I agree with this pharmacist’s preference to practice “farmacy” instead of pharmacy.

“As a 55-year-old retail pharmacist, I think about this every day. In fact, I joked to my wife that I would prefer to practice ‘farmacy’ instead of pharmacy. Our diet and lifestyle make so much of what we treat preventable. We (our US population) eat too much sugar and meat and not enough fruits and vegetables. We don’t exercise. Smoking is just a given as far as something that one can give up and instantly see improvement.

“My typical encounter is an overweight customer in drive-through picking up their cholesterol, diabetes, blood pressure and pain pill. Often times a person picking up their asthma inhaler is smoking a cigarette. My thought is always ‘Why are we even playing this game?’ I hope it gets better but I doubt it. I am one of those who has gone vegetarian to avoid the same meds I dish out every day. Thanks again for the article and for listening to a pharmacist who struggles every day with the meaning of his job.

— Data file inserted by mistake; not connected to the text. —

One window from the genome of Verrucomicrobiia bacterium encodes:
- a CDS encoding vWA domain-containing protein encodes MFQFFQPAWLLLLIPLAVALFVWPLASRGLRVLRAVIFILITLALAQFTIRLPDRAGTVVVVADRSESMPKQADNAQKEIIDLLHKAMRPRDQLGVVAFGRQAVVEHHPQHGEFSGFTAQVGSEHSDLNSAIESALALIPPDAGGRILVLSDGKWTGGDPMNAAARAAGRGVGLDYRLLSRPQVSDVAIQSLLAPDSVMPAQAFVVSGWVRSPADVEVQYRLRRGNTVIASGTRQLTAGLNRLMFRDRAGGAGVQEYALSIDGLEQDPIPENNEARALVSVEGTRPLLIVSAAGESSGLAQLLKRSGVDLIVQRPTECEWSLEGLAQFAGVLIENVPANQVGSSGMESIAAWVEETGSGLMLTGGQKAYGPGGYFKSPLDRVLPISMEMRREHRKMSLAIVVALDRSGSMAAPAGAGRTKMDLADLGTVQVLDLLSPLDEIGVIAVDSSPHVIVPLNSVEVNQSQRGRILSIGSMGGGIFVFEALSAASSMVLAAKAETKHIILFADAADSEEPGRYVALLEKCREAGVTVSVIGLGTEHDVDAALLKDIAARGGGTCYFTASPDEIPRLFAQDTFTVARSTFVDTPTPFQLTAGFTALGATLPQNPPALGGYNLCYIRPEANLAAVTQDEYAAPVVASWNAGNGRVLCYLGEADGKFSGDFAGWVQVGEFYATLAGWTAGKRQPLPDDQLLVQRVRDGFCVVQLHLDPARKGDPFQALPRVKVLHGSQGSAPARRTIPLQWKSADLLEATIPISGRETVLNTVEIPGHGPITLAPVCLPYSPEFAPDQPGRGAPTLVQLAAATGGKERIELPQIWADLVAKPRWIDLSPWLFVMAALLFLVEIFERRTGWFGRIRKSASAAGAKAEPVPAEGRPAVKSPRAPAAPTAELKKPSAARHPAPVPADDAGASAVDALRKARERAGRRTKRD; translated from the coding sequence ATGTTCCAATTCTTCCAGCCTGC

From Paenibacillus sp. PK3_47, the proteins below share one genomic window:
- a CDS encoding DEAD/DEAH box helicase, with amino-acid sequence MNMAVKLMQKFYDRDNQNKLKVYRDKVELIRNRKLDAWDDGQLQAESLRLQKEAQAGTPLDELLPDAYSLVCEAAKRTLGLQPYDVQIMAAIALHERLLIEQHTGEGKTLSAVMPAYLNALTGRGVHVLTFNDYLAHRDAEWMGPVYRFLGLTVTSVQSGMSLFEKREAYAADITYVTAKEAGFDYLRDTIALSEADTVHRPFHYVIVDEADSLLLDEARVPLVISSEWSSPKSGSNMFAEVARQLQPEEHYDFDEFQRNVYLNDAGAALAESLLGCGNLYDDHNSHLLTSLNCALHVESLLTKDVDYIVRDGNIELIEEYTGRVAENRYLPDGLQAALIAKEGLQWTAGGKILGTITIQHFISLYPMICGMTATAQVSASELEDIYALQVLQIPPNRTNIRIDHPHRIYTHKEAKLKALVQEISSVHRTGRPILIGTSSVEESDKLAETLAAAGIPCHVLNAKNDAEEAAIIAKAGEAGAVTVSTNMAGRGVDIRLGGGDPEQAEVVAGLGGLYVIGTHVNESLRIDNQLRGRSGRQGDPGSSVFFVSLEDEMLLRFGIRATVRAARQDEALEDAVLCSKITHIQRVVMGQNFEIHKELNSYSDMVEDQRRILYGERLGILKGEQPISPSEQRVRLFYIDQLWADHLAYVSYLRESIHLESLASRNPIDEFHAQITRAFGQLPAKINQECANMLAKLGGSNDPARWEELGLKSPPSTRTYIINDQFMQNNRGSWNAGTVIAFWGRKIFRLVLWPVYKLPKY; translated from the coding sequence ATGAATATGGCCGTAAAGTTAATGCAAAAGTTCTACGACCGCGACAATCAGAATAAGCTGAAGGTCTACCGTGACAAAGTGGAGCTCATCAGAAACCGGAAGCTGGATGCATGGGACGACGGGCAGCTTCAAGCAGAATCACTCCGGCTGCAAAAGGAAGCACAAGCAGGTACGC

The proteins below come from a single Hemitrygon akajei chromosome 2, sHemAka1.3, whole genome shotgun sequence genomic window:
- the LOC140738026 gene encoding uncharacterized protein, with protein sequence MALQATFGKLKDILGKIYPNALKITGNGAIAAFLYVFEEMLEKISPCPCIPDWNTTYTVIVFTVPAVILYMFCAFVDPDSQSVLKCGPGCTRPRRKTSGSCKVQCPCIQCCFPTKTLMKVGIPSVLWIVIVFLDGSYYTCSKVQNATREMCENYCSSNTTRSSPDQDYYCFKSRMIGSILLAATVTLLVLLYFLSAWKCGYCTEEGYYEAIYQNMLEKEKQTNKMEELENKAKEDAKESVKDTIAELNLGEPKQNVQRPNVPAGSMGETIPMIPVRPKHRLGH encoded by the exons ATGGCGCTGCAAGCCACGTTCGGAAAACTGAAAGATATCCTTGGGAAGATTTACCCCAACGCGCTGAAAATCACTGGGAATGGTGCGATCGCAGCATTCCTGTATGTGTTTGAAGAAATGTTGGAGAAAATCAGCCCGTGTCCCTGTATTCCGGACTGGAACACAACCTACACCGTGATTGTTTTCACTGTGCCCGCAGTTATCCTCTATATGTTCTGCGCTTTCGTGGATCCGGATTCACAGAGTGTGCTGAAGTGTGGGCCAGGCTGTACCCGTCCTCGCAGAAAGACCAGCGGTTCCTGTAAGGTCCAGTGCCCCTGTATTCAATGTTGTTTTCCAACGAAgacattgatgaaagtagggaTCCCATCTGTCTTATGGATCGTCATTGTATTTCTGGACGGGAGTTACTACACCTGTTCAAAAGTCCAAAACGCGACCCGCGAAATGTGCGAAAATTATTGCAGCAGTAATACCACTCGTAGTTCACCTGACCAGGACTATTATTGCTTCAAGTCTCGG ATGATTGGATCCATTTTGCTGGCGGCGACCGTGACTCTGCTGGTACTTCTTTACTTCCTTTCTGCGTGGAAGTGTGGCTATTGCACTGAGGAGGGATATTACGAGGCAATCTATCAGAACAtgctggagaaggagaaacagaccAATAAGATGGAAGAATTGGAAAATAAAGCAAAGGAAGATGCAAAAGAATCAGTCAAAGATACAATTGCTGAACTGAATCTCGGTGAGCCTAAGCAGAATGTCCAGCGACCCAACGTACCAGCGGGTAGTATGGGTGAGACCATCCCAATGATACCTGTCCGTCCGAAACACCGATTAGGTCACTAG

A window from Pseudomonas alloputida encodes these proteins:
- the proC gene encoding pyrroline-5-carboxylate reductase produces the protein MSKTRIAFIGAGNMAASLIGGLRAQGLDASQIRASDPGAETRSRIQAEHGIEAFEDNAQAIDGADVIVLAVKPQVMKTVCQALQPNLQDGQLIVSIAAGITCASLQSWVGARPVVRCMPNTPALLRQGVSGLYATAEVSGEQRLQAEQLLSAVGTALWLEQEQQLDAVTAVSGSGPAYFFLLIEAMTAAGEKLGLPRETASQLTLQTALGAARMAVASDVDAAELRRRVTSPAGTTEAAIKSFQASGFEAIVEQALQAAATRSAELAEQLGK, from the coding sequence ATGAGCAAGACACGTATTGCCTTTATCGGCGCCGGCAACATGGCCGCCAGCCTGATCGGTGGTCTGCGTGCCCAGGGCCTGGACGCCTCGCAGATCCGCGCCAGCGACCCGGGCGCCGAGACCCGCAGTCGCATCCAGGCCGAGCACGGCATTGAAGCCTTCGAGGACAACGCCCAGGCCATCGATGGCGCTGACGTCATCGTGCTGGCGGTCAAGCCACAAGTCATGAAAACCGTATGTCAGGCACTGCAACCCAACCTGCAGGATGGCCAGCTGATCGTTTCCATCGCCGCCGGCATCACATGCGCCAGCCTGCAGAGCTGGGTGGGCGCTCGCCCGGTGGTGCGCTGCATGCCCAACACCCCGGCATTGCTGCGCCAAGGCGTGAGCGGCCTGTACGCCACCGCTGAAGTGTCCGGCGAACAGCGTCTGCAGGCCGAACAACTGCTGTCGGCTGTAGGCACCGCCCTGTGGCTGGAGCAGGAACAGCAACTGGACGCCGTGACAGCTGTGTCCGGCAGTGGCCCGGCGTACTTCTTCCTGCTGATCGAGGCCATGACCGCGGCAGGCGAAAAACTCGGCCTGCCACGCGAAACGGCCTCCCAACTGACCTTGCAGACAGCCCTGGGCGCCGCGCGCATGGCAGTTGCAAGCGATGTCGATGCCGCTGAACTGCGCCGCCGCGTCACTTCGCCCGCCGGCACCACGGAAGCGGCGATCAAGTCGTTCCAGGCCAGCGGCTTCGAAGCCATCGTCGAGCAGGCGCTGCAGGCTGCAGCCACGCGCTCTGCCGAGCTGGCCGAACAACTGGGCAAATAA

Andrew Weil, M.D., contrasts the importance of medication and diet (Mind Over Meds, New York: Little, Brown and Company, 2017, pp. 4-5 and 12)

“No responsible physician today would reject medication as a method of treating disease and maintaining health.

“But it is one method only. Many other interventions exist that do not involve drugs; sadly, they are not taught in conventional medical schools, and that is one reason that most doctors rely on medication. One example is dietary change. When I write a treatment plan for a patient, my first recommendations always concern diet: what not to eat, what to eat more of, how to change eating habits to improve health. As a primary treatment strategy, dietary change can be remarkably effective.